Martin Scorsese is no stranger to making claims that upset the Hollywood establishment. Recently he insisted there’s no correlation between quality and profit. After his comments about his distate for Marvel movies caused some serious uproar in the film industry, it seems he’s doubling down on his opinions.
For a long time, it seems that there’s been some kind of conception that profitability is somehow directly correlated to the quality of art. While the whole thing is extremely subjective, the opinions of critics and the audience are often at odds. Whether we’re talking about movies, TV, video games, or music, there’s often a huge disparity between how much money something made, and the consensus on its quality.
Sometimes, this makes for a cult classic. Other times, people decry critical darlings as pretentious garbage. What Scorsese has to say does hold a very large grain of truth. Scorsese himself didn’t win any major awards until the release of The Departed, a movie that came out well into his career. During a speech he made to introduce his new film Personality Crisis: One Night Only at the New York Film Festival, he better articulated his opinions. He shared the following feelings:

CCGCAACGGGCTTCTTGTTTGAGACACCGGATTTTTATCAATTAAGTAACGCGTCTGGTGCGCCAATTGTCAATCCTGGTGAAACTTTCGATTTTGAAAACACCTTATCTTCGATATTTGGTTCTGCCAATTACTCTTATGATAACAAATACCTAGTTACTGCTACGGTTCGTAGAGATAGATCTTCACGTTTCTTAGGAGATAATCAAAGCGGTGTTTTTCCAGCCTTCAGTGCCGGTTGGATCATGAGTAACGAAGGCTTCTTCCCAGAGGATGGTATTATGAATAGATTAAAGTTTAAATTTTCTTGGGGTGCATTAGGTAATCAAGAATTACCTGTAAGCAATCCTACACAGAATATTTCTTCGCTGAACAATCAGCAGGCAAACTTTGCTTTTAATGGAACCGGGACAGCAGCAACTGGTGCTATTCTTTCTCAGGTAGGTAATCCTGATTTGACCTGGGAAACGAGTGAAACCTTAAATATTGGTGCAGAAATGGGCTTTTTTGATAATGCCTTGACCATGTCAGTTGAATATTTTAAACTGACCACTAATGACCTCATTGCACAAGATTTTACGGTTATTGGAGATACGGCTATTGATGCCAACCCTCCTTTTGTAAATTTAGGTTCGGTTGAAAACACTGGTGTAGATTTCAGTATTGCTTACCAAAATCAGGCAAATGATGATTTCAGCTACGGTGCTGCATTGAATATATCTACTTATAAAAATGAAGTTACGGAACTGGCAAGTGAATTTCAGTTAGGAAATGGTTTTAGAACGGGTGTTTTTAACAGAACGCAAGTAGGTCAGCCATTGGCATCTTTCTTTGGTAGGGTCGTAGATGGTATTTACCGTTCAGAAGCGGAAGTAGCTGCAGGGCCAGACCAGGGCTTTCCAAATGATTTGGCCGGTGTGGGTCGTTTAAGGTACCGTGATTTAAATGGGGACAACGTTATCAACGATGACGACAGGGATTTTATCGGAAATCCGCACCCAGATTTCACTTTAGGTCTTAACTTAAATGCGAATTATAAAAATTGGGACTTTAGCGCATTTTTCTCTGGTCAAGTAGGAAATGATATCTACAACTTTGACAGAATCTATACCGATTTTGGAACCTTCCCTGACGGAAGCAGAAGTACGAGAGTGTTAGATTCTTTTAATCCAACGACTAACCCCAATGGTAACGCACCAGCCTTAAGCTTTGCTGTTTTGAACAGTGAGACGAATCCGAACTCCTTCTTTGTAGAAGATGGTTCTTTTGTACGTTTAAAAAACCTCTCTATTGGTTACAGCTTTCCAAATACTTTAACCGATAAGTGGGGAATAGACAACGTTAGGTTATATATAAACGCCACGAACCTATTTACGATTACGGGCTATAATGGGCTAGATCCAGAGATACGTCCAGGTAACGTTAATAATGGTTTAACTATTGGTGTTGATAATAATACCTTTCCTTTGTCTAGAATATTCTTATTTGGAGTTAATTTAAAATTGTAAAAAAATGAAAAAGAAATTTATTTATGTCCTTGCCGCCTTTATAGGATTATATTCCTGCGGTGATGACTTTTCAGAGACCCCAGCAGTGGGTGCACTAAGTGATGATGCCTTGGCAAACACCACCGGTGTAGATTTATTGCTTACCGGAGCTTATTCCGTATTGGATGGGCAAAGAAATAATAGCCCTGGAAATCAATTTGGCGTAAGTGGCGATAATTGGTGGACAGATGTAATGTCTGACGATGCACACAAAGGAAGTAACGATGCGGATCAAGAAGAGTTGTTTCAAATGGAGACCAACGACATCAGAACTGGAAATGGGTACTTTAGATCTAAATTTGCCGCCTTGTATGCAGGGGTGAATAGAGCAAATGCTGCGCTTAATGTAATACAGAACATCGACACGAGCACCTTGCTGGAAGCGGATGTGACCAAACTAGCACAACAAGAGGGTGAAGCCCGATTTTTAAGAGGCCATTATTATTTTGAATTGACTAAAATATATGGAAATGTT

Since the ’80s, there’s been a focus on numbers. It’s kind of repulsive. The cost of a movie is one thing. Understand that a film costs a certain amount, they expect to at least get the amount back, plus, again. The emphasis is now on numbers, cost, the opening weekend, how much it made in the U.S.A., how much it made in England, how much it made in Asia, how much it made in the entire world, how many viewers it got. As a filmmaker, and as a person who can’t imagine life without cinema, I always find it really insulting. I’ve always known that such considerations have no place at the New York Film Festival, and here’s the key also with this: There are no awards here. You don’t have to compete. You just have to love cinema here.
Regardless of if you think Scorsese is just being a grump about his chosen art form, it’s difficult to deny at least a kernel of truth in his concerns.